Case number: OIC-106183-G1T9X9
The applicant in this case is a prison officer. In a request dated 20 February 2021, he sought a copy of a report that was prepared following the investigation of a complaint made against him by a prisoner. On 19 March 2021, the IPS refused access to the report under sections 32(1)(a)(v) and 35(1)(a) of the FOI Act. The applicant sought an internal review of that decision following which the IPS affirmed its original decision. On 12 April 2021, the applicant sought a review by this Office of the refusal of his request.
During the course of the review, the IPS indicated that it also wished to rely on sections 32(1)(b) and 37(1) of the Act in support of its refusal of the request. Following her consideration of the submission, the Investigating Officer informed the applicant of her view that the IPS was justified in refusing access to the record under section 37(1), which is concerned with the protection of personal information relating to third parties.
I have now completed my review in accordance with section 22(2) of the FOI Act. In carrying out my review, I have had regard to the correspondence between the IPS and the applicant as set out above and to the correspondence between this Office and both the IPS and the applicant on the matter. I have also had regard to the contents of the record at issue. I have decided to conclude this review by way of a formal, binding decision.
This review is concerned solely with the question of whether the Council was justified, under various provisions of the Act, in refusing access to the record sought.
It is important to note at the outset that a review by this Office is considered to be “de novo”, which means that it is based on the circumstances and the law as they pertain at the time of the decision. Accordingly, in light of the “de novo” nature of our reviews, I consider it appropriate to consider the applicability of the additional exemptions cited by the IPS in its submissions to this Office, notwithstanding the fact that the provisions were not relied upon as a ground for refusing access to the report in its decisions on the request.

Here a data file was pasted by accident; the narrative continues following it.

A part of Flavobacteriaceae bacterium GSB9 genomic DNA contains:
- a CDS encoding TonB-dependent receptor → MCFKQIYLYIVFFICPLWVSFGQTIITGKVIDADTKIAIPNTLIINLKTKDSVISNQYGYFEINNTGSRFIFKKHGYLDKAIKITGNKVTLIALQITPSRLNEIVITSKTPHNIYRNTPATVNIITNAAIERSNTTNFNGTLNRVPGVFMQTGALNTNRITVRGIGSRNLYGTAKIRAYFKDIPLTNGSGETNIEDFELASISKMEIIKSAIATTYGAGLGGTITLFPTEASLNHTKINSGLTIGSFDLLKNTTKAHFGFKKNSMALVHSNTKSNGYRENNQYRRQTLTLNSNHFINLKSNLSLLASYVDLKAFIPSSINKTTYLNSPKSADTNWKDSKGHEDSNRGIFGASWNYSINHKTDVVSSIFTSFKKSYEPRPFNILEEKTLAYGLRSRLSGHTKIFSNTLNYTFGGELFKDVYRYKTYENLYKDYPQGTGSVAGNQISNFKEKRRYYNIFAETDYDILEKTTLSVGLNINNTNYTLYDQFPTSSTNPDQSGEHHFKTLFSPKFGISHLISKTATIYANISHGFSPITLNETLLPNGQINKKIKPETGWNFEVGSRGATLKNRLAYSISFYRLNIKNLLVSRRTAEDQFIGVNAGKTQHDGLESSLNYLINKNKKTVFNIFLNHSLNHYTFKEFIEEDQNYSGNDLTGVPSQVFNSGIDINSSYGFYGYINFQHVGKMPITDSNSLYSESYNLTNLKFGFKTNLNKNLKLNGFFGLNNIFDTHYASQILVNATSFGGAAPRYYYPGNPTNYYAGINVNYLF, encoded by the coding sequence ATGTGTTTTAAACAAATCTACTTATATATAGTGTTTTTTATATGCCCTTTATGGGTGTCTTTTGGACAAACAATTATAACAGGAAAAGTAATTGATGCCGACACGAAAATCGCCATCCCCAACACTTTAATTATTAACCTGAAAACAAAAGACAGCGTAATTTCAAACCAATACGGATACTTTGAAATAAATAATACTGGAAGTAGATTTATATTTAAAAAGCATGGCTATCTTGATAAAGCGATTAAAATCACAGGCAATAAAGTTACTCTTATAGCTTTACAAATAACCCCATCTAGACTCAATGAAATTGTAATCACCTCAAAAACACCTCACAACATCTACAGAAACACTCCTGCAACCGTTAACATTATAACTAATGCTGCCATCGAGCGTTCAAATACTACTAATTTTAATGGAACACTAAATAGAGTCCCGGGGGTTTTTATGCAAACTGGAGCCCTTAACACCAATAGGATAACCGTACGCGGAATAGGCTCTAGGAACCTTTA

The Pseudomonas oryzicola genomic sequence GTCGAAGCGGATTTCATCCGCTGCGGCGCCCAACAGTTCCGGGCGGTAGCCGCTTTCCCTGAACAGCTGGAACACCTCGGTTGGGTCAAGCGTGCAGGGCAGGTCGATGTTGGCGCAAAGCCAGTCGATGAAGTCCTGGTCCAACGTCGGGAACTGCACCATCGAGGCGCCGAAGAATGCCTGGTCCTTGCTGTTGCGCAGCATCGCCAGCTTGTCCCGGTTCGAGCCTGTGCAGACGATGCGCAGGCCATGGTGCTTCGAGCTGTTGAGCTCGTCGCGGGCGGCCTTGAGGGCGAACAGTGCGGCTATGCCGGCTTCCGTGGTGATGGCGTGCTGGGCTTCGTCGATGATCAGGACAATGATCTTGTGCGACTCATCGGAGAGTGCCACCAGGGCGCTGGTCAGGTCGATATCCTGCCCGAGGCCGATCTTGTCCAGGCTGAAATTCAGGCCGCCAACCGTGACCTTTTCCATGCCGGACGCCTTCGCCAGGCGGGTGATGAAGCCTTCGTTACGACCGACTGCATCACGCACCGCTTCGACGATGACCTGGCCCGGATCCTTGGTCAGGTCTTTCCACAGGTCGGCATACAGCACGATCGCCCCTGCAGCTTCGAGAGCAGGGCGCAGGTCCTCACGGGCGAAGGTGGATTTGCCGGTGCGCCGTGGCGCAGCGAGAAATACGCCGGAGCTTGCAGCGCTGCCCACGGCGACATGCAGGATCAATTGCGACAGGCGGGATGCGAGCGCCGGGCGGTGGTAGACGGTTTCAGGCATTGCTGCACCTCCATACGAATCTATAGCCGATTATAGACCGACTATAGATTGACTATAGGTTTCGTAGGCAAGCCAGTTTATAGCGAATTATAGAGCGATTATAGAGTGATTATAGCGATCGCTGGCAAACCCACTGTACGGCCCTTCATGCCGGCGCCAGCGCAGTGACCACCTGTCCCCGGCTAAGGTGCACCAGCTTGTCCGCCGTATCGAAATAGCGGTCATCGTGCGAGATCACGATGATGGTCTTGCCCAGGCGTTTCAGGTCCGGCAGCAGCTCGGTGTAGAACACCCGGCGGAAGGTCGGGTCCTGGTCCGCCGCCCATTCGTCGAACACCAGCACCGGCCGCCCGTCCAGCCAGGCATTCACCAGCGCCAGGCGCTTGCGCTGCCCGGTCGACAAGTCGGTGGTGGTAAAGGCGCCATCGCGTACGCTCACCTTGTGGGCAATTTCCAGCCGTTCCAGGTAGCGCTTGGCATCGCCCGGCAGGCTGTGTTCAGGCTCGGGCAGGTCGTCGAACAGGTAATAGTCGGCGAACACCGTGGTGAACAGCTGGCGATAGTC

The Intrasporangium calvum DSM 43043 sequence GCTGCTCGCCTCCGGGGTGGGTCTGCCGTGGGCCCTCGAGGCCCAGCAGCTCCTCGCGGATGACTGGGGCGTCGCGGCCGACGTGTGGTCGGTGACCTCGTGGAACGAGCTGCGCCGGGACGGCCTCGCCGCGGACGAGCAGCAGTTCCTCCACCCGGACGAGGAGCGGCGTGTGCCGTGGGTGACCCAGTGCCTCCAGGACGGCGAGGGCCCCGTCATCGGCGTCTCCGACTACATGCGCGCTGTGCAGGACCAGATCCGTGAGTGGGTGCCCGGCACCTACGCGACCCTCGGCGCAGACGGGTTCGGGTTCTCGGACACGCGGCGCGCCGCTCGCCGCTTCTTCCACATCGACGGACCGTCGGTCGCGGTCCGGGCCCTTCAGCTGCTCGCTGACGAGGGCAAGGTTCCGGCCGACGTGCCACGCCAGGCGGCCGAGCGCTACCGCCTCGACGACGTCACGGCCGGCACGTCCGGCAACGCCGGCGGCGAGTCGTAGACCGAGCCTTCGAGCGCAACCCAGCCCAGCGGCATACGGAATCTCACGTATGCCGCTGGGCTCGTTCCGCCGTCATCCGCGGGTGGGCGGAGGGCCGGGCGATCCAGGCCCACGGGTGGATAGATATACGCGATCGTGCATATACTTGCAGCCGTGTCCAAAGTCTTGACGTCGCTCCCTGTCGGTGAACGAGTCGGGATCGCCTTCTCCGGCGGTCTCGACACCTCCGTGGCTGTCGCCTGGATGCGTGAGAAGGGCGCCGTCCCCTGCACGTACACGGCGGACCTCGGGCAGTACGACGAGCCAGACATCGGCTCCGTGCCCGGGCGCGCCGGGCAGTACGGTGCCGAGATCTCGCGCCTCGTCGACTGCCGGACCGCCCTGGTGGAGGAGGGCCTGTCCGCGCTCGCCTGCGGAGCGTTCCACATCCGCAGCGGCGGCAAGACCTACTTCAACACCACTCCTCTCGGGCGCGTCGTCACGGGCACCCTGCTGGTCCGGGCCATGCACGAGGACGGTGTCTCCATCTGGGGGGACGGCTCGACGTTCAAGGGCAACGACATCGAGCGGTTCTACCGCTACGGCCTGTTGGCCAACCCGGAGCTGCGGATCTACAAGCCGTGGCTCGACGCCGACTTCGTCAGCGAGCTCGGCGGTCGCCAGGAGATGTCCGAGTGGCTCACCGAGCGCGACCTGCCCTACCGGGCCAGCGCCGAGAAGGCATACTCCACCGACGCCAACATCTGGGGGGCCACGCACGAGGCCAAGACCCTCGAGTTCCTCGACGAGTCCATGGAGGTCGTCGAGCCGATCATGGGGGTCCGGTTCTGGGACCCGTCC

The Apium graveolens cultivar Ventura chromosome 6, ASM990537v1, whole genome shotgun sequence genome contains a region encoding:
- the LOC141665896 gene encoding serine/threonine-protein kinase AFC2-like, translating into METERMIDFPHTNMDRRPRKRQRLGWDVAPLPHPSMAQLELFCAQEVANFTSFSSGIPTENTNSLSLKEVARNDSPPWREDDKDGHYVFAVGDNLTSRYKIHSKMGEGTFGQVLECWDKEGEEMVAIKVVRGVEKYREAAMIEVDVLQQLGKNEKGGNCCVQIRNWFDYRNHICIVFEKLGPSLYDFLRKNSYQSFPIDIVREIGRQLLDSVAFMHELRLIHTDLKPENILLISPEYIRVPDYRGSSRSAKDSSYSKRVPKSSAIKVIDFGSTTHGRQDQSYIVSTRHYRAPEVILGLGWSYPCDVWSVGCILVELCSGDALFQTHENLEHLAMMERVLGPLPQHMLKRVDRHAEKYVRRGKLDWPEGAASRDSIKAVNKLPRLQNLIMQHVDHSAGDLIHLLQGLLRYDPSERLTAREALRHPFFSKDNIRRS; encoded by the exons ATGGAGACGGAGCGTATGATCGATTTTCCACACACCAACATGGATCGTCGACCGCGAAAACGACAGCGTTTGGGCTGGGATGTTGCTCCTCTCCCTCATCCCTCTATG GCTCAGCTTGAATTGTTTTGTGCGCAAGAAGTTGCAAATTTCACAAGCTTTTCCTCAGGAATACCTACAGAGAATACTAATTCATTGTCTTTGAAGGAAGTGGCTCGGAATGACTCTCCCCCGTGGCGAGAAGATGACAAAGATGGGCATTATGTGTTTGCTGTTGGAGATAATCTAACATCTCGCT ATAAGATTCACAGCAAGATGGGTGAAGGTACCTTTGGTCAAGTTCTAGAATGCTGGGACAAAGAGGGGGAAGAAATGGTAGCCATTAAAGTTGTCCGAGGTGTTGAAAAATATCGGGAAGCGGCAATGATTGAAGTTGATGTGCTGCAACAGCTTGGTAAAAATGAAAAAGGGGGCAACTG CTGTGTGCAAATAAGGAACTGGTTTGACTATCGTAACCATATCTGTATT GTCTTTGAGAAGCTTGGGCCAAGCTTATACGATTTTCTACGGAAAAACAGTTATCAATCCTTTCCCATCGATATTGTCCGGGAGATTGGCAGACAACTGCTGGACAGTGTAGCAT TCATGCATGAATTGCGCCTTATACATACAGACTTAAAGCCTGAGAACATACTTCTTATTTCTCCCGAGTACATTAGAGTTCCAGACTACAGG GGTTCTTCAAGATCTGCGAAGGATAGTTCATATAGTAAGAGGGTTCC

The record at issue is a report of an investigation carried out into a complaint made by a prisoner against the applicant. Having regard to the nature and content of the record, I consider section 37 of the Act to be of most relevance in this case. Section 37(1) provides that an FOI body shall refuse to grant a request if access to the record concerned would involve the disclosure of personal information relating to an individual or individuals other than the requester. Furthermore, section
37(7) provides that an FOI body shall refuse to grant a request if access to the record concerned would, in addition to involving the disclosure of personal information relating to the requester, also involve the disclosure of personal information relating to an individual or individuals other than the requester, commonly referred to as joint personal information.
Having carefully examined the contents of the investigation report, I am satisfied that the entire report comprises personal information relating to a third party, i.e. the prisoner who made the complaint. The report also contains what I accept to be personal information relating to the applicant and, indeed, other parties. However, where the report contains personal information relating to the applicant, I am satisfied that such information is inextricably linked to personal information relating to the prisoner, i.e. it is joint personal information relating to the applicant and a third party. I find, therefore, that section 37(1) applies to the report in its entirety.
There are some circumstances, provided for at section 37(2), in which the exemptions at section 37(1) do not apply. I am satisfied that none of the circumstances identified at section 37(2) arise in this case. That is to say, (a) the information contained in the records does not relate solely to the applicant; (b) the third parties have not consented to the release of their information; (c) the information is not of a kind that is available to the general public; (d) the information at issue does not belong to a class of information which would or might be made available to the general public; and (e) the disclosure of the information is not necessary to avoid a serious and imminent danger to the life or health of an individual. I find that section 37(2) does not apply to the withheld information.
Having found that section 37(1) applies to certain of the withheld information, I must also consider section 37(5). That section provides that a request which would fall to be refused under section 37(1) may still be granted where the FOI body considers that, on balance, (a) the public interest that the request should be granted outweighs the public interest that the right to privacy of the individual to whom the information relates should be upheld, or (b) the grant of the request would benefit the individual concerned.